Video footage of turkeys being thrown, crushed, kicked and crammed into crates by farm hands has painted a grim picture of the truth behind
Free range turkeys are promoted to shoppers as ethically produced because they are allowed to roam free, scratch around in the dirt and eat a natural diet.
As such, the farmers involved are able to charge a premium price of anything from £70 to over £130 for a single bird.
Animal Defenders International went undercover at a turkey farm in Essex where they filmed more than 2,500 birds being rounded up by a gang of catchers over a three-hour period
The turkeys were being loaded up into crates and placed on trucks to go to slaughter
The animal welfare organisation claimed some of the birds had been mistreated
However, undercover footage from a turkey farm in Essex reveals a worrying picture of the catching process as the fully grown turkeys are crammed into crates to be taken away by lorry for slaughter.
Over a three-hour period, a gang of catchers was secretly filmed rounding up more than 2,500 of the birds.
The undercover footage was captured by investigators from Animal Defenders International, which says the treatment of the turkeys appears to contradict guidelines issued by the Department for Environment, Food and Rural Affairs.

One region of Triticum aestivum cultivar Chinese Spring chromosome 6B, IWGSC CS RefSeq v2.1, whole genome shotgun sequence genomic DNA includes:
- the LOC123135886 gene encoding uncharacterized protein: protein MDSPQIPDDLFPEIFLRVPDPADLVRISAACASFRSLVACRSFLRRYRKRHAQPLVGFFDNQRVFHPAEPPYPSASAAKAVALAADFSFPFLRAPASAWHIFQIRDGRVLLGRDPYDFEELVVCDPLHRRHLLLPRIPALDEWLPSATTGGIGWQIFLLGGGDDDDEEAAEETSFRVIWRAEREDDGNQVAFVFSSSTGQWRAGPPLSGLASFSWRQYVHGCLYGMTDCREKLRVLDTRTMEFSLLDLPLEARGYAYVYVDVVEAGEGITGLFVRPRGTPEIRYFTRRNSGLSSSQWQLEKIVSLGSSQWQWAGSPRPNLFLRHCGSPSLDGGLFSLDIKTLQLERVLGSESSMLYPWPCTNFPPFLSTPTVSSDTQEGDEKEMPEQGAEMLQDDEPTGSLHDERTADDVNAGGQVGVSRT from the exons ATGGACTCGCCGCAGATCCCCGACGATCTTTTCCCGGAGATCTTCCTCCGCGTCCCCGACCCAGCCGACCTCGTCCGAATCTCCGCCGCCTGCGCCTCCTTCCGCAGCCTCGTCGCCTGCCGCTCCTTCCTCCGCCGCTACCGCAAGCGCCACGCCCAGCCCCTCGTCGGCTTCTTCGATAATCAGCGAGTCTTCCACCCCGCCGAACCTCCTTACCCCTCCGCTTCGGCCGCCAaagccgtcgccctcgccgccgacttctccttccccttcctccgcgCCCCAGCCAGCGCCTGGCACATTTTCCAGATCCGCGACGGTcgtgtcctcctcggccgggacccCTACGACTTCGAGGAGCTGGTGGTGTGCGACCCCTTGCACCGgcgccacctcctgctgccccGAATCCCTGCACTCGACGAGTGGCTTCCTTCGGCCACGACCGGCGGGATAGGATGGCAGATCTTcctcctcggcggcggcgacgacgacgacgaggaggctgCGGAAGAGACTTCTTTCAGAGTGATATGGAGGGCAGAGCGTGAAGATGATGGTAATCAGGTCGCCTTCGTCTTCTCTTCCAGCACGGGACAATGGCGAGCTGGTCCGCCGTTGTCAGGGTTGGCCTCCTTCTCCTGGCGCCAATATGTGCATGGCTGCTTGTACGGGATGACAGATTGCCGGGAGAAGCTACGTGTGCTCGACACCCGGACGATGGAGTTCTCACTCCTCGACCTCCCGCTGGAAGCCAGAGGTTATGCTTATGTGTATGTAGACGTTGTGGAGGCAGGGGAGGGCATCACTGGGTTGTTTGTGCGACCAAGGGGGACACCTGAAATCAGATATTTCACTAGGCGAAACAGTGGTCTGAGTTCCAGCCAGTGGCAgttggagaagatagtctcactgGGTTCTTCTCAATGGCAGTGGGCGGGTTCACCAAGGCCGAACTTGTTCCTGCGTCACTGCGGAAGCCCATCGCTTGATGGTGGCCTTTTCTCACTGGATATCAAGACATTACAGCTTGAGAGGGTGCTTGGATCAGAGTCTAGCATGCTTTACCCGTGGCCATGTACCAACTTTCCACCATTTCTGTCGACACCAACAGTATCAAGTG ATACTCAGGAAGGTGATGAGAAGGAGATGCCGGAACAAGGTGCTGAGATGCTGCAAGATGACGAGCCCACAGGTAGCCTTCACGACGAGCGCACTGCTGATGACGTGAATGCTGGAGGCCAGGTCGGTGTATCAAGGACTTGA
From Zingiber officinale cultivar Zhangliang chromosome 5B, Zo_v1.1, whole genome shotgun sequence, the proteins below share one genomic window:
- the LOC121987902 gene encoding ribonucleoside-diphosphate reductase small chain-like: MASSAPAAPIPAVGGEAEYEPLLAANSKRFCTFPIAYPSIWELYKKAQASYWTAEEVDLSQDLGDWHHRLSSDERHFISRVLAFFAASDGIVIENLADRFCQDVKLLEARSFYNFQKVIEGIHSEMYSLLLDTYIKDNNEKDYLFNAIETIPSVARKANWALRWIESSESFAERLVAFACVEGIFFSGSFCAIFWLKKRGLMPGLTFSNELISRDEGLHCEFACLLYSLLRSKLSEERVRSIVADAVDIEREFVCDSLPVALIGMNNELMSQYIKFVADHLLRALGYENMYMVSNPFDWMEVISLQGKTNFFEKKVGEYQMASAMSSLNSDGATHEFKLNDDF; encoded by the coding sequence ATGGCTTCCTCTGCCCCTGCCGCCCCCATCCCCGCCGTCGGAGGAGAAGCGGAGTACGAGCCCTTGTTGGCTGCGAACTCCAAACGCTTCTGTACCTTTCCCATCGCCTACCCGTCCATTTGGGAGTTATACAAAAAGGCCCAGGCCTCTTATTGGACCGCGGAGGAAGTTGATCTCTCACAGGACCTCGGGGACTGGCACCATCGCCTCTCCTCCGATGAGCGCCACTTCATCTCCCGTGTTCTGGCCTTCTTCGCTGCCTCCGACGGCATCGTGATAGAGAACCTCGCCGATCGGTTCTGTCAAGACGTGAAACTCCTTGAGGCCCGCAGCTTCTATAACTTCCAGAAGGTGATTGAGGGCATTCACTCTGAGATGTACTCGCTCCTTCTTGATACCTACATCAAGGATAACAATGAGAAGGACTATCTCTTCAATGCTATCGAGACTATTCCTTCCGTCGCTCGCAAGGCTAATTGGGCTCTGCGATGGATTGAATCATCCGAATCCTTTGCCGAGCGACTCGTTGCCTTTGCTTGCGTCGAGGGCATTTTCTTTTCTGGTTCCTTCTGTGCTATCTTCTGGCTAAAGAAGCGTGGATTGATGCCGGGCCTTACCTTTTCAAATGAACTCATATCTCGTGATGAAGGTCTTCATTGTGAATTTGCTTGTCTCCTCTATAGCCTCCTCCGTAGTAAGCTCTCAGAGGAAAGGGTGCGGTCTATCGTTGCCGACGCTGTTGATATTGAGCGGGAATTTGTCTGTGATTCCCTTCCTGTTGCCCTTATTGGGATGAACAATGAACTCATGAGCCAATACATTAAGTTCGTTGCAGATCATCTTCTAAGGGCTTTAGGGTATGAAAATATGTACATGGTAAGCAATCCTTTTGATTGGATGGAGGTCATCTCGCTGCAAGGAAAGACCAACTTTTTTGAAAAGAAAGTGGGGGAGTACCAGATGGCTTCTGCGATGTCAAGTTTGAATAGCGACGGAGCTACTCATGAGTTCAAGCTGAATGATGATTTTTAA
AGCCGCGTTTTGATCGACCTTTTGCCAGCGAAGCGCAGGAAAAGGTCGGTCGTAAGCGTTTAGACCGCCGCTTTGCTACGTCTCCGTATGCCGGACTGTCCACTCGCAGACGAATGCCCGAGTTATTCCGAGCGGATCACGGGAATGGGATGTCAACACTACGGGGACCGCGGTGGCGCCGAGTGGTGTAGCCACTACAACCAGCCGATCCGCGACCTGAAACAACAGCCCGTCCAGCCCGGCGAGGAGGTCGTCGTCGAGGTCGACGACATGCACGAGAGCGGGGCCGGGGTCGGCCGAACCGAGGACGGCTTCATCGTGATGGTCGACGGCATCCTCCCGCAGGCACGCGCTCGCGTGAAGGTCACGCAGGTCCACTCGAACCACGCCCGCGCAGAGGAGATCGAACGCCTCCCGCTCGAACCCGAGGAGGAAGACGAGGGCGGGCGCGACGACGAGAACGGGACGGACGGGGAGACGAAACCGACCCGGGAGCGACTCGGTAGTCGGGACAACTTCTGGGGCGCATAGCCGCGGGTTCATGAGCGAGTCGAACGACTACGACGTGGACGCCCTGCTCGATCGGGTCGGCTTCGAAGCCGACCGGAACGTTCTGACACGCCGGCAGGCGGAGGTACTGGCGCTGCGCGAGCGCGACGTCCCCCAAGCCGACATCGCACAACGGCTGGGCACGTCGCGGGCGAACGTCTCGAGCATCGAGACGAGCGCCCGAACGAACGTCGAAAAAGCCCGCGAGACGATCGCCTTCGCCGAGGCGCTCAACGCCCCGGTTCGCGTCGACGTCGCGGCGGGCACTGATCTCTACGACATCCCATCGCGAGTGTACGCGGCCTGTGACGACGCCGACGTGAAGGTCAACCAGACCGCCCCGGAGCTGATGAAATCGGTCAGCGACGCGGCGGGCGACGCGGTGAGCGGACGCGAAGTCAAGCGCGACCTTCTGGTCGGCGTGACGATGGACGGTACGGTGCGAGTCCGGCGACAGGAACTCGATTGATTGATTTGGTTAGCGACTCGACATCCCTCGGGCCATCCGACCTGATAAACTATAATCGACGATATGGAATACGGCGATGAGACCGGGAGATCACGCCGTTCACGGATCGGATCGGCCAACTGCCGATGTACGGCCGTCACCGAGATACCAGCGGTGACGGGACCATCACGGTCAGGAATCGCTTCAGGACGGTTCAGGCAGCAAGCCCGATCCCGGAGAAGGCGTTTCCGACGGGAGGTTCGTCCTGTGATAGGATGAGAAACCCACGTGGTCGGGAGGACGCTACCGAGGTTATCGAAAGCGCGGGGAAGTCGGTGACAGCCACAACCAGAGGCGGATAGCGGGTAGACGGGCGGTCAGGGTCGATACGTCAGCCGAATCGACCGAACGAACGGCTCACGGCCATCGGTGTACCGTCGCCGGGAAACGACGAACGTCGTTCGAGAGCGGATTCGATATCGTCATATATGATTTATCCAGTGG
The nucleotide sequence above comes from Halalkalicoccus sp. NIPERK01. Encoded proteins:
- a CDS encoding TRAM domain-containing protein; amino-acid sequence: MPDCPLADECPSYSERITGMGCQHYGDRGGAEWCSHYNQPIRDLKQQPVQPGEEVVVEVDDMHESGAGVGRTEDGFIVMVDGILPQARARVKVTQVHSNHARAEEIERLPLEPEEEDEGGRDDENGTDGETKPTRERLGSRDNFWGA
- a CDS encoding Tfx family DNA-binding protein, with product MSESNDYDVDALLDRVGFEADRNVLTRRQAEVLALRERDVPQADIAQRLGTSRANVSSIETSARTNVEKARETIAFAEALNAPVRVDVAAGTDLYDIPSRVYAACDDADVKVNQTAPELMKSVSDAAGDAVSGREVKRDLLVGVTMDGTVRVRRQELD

The guidelines say farm workers should ‘avoid unnecessary struggling which could bruise or otherwise injure the birds’.
ADI claimed that up to nine of the large turkeys were crammed into a single crate, which is against Defra guidelines.
The footage shows workers grabbing turkeys by their wings, necks and a single leg, which is at odds with recommendations from the Humane Slaughter Association. Birds are thrown into the crates, trapping wings and other body parts, instead of being lowered gently.
Some of those working with the turkeys appeared to kick them to force them into a crate
One bird that attempts to escape is grabbed by the neck and slammed head first into a crate. A worker is seen swinging what appears to be a dead turkey like a club, hitting other birds as they try to run away.
Other workers kick turkeys or use their full weight to cram the flapping birds into the already full crates, risking injury to the wings, legs, neck and head.
The ADI investigation of the turkey barn in East Hanningfield, Essex, was carried out over two weeks from November 20 to December 3, using hidden cameras. The loading of more than 2,500 turkeys was documented on November 28.
The president of ADI, Jan Creamer, who advocates veganism, said: ‘Free range does not mean cruelty free.’ The campaign group has sent its findings to the Animal Plant & Health Agency, which investigates such incidents, and to Food and Farming Minister George Eustice.
Andrew Knight, professor of animal welfare and ethics at the University of Winchester, said: ‘I was disgusted to see the violent treatment of these turkeys.
‘Fractures and serious injuries would have been inevitable, as well as extreme levels of stress and fear. There is no excuse for such cruelty.’